I’m shocked to discover that the august Ninth Circuit has been tampering with the balloting for the Privies, perhaps hoping to save its own Judge Bybee from winning the award for “Dumbest Privacy Case” of 2014.
The nomination was for a decision that exposed Google to liabilty for gathering wi-fi signals while driving by on the street.
As we noted in the nomination, “the law exempts the capturing of radio broadcasts and publicly accessible communications; there’s not much doubt that wi-fi uses radio waves and can be accessed by the public if it’s not secured. But Judge Bybee of the Ninth Circuit wasn’t deterred by either of the barriers to holding Google liable. He decided that radio communications are only those things we hear on the AM-FM dial. As for being publicly accessible, he writes, why that’s ridiculous: if you listened to wi-fi signals on an AM radio, “they would sound indistinguishable from random noise.”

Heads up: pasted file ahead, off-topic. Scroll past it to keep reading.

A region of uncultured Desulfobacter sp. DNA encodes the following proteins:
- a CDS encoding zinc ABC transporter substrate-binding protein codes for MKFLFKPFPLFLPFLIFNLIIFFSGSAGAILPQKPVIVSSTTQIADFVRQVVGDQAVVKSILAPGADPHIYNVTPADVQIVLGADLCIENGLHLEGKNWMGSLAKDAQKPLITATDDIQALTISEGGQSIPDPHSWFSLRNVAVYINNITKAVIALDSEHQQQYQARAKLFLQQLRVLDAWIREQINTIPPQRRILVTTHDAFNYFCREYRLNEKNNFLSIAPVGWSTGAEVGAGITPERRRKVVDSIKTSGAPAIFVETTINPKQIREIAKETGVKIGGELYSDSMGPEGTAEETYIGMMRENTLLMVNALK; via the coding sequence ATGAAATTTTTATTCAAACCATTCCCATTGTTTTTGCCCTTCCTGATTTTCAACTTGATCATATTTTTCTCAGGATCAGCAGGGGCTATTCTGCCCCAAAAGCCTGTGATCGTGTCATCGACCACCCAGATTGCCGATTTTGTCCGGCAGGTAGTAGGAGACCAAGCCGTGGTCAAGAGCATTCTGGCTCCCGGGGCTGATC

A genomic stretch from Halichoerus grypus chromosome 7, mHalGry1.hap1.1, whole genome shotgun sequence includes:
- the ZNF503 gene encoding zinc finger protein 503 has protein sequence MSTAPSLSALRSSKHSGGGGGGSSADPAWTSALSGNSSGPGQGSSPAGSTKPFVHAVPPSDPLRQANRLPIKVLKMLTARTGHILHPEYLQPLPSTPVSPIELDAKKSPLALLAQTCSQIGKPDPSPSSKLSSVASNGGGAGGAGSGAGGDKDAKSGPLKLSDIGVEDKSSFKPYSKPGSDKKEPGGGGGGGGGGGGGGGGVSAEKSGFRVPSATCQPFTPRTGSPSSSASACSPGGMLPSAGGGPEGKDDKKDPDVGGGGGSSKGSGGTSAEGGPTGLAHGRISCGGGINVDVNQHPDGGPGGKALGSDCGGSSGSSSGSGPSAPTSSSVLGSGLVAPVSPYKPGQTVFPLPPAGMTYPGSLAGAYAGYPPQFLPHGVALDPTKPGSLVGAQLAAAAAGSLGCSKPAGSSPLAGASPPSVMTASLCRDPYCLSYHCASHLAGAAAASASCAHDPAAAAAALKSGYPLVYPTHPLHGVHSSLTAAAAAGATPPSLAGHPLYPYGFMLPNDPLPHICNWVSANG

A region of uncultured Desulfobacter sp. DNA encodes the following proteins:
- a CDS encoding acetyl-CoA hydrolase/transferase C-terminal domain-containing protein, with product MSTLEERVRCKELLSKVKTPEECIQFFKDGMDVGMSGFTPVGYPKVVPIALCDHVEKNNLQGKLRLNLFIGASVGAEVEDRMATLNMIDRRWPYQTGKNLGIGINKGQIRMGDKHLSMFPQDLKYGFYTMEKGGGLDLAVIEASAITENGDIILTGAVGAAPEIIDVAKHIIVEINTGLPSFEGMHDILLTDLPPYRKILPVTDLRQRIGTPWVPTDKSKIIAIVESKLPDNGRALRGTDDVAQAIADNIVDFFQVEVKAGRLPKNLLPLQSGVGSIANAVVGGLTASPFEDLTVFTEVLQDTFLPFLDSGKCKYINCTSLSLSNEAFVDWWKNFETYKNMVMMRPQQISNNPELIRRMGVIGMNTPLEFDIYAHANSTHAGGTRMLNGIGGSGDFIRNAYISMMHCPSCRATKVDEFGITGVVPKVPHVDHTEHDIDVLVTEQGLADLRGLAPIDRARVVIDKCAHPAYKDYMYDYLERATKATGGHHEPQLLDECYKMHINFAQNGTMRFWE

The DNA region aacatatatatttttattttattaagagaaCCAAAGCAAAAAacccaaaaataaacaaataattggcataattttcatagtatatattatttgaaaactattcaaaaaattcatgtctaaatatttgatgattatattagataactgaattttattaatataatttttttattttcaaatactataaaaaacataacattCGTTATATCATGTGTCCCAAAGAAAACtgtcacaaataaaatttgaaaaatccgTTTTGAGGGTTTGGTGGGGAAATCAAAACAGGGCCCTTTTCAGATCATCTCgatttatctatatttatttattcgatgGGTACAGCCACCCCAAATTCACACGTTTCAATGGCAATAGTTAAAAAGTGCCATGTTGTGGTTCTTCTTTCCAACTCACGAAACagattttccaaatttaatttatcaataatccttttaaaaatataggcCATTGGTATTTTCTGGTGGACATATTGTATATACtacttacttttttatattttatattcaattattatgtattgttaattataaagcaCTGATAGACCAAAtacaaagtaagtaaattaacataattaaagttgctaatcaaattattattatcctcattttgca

Now Judge Bybee seems ready to admit that he didn’t really think that whole “how would the signals sound on an AM radio/” thing through. Responding to the imminent threat of a Privy Award (and, okay, Google’s rehearing petition), the panel has modified the opinion to make it less, well, dumb. It has granted rehearing and dropped the entire discussion about what is and is not publicly accessible, leaving the definition of “publicly accessible” to be argued before the district court in the first instance.